Registrato: 02/07/19 08:38
|If there were an Entrepreneur's Hall of Fame , Wayne Huizenga would be a charter member. Most people recognize the Wayne Huizenga as being the former owner of the Florida Marlins baseball team, and the current owner of the National Football League's Miami Dolphins. These are the types of gaudy baubles a billionaire entrepreneur collects. However, his success came from the most elemental business: trash hauling.
Mr. Huizenga started as a small time cartage operator for a waste disposal firm in south Florida. He worked his way into sales and ultimately bought a small firm. In the 1960's waste disposal was a local, independent, mom and pop type of business in the United States as well as in most industrialized countries. There was no scale. Each trash removal firm worked on contracts negotiated with local governments. There was always the fear of political winds changing and effecting a contractors future status.
From his perspective as a small time operator in a highly fragmented industry , Wayne Huizenga knew that he needed a safety net, not wanting to be tied to a sole municipality for his firm's sustenance. His idea was elegantly simple: he would build a national firm, with appropriate leverage and economies of scale, by buying up key independent garbage hauling firms in strategically important markets. This would provide the strength to expand in every secondary market and standardize this formerly sclerotic industry.
This idea evolved into Waste Management. Mr. Huizenga became a billionaire when his firm, after ascending to the number one spot as an international garbage-hauling firm , with contracts spanning the United States, Europe and Asia, was listed on the New York Stock Exchange. The simple idea of consolidating hundreds of independent firms under one roof and standardizing the service menu was a thoroughly disruptive new business model. Former owners for these independent businesses were induced to sell by offers of stock, options and management contracts.
With a billion dollars in hand, Mr. Huizenga could have retired and collected art , cars, coins or stamps. He could have hung out with the idle rich. Instead, he applied the business model that created Waste Management to a completely different business category: home entertainment. In the 1970's, with the market introduction of first beta-max, and subsequently VHS technology , and then the rapid descent of retail pricing for home video players, thousands of independent retail stores popped up offering video for rent. The ability to rent a popular movie tape and play it when desired in the comfort of one's home, was a huge change in behavior and in the method of delivering entertainment to the masses.
Wayne Huizenga was restless, looking for a new challenge and open to any opportunity that offered huge potential upside rewards. He saw it in a small, but growing firm: Blockbuster Video. Today , the consumer recognizes the Blockbuster brand as a generic term for home entertainment. 25 years ago, Blockbuster was one of a handful of movie rental chains, several sold franchises to fuel growth, all were regional, struggling for capital to fund expansion , and competing against locally owned stores. The same fragmented industry distribution channels that existed in the garbage removal business were immediately obvious to Wayne Huizenga. He pounced.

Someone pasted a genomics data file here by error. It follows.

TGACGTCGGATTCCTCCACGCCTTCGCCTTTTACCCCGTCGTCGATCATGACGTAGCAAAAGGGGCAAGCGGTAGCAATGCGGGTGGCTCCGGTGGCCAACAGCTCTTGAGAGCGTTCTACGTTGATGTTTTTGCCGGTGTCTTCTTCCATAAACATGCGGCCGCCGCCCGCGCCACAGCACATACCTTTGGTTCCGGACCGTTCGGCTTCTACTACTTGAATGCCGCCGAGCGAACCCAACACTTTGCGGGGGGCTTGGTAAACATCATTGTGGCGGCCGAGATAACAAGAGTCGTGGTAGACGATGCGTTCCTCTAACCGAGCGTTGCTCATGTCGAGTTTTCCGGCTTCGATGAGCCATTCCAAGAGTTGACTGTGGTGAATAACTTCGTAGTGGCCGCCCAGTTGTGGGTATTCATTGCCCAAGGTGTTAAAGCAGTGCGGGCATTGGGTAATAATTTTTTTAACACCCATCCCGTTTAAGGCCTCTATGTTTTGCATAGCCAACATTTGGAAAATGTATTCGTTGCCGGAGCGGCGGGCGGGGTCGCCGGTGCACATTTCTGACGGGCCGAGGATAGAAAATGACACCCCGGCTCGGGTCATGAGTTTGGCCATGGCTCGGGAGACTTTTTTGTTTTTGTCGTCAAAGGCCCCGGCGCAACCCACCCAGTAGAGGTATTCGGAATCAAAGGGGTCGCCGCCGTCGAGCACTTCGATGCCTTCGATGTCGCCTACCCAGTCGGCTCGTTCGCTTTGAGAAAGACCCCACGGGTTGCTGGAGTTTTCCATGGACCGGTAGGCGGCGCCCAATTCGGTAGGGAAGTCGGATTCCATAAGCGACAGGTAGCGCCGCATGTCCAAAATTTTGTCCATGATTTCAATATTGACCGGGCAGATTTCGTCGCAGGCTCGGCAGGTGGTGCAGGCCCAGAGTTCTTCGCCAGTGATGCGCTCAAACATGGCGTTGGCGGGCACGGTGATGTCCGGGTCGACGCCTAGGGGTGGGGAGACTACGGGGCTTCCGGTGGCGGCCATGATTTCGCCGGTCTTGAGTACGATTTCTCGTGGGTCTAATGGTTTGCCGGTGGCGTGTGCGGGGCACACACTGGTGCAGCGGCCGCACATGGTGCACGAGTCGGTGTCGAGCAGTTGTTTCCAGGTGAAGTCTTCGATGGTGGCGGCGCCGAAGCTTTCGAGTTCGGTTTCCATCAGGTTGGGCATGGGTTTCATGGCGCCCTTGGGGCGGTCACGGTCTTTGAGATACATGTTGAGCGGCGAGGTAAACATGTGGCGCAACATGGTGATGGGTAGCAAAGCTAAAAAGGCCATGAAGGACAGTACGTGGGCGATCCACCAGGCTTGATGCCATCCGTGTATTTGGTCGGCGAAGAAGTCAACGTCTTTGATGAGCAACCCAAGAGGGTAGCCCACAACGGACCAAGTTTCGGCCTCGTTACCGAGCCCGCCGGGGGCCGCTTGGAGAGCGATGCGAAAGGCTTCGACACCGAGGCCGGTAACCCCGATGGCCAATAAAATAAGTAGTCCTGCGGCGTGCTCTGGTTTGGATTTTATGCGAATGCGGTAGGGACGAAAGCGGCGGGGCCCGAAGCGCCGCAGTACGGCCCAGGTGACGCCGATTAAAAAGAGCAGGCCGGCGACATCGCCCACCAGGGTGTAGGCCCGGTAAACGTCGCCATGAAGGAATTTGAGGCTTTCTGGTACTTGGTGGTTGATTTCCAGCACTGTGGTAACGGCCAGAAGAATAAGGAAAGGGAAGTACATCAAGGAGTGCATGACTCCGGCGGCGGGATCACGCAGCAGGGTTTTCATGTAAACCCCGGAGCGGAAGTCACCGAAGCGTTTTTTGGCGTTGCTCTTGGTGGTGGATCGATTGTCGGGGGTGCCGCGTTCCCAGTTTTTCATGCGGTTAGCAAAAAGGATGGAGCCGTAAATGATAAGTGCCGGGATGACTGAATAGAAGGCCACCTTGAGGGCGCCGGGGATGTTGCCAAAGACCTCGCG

After purchasing Blockbuster Video, Mr. Huizenga began the same type of assimilation program he pursued with Waste Management. Small, local video rental chains were purchased. The Company was listed on the New York Stock Exchange and the funds raised fueled a rapid expansion. The leverage and muscle that Blockbuster gained was utilized in purchasing product from the major Hollywood studios at more favorable terms than any competitor could negotiate. Small locally owned stores could not compete and thousands closed, creating more expansion opportunities for Blockbuster.
Blockbuster Video became a growth company with a huge following on Wall Street. Mr. Huizenga had replicated the success of Waste Management in a completely different industry. While Blockbuster was at its apex, he sold the business to Viacom. Hauling garbage is a highly needed , but largely unappreciated service. Renting movies is a service that is less important, but much more desired by the public. The same business model worked perfectly in two totally opposite areas of opportunity.
Blockbuster Video and Waste Management made Wayne Huizenga one of the most recognizable and successful entrepreneurs of the 20th century. Most people with but a small slice of this type of achievement would be completely satisfied and content. Not so with Wayne Huizenga!
Seeking another fragmented industry, where the opportunity to roll-up local and regional outlets would enable repetition of the Blockbuster Video and Waste Management successes lead Mr. Huizenga to the world of used car sales and marketing. He immediately recognized the same dysfunctional market forces, absence of scalability and pricing inefficiencies so readily apparent in the video rental and garbage hauling business.
During the 1990's auto leasing became wildly popular. These cars are leased for a set term, typically returned with average or below average miles and dealer maintained. The problem for the automobile industry was , and is, the inventory glut that occurs as leased cars are returned. This created a unique opportunity for Wayne Huizenga and his favorite business model.
He launched Auto Nation with a public sale of equity on the New York Stock Exchange. Today, Auto Nation is the largest seller of late model used cars in the world. Inventory is vast, offering virtually every popular model in great depth and variety. The scale and national reach of Auto Nation, enables pricing to be very sharp, almost always significantly lower than local dealers. In addition, all prices are non-negotiable and fixed, eliNatural and.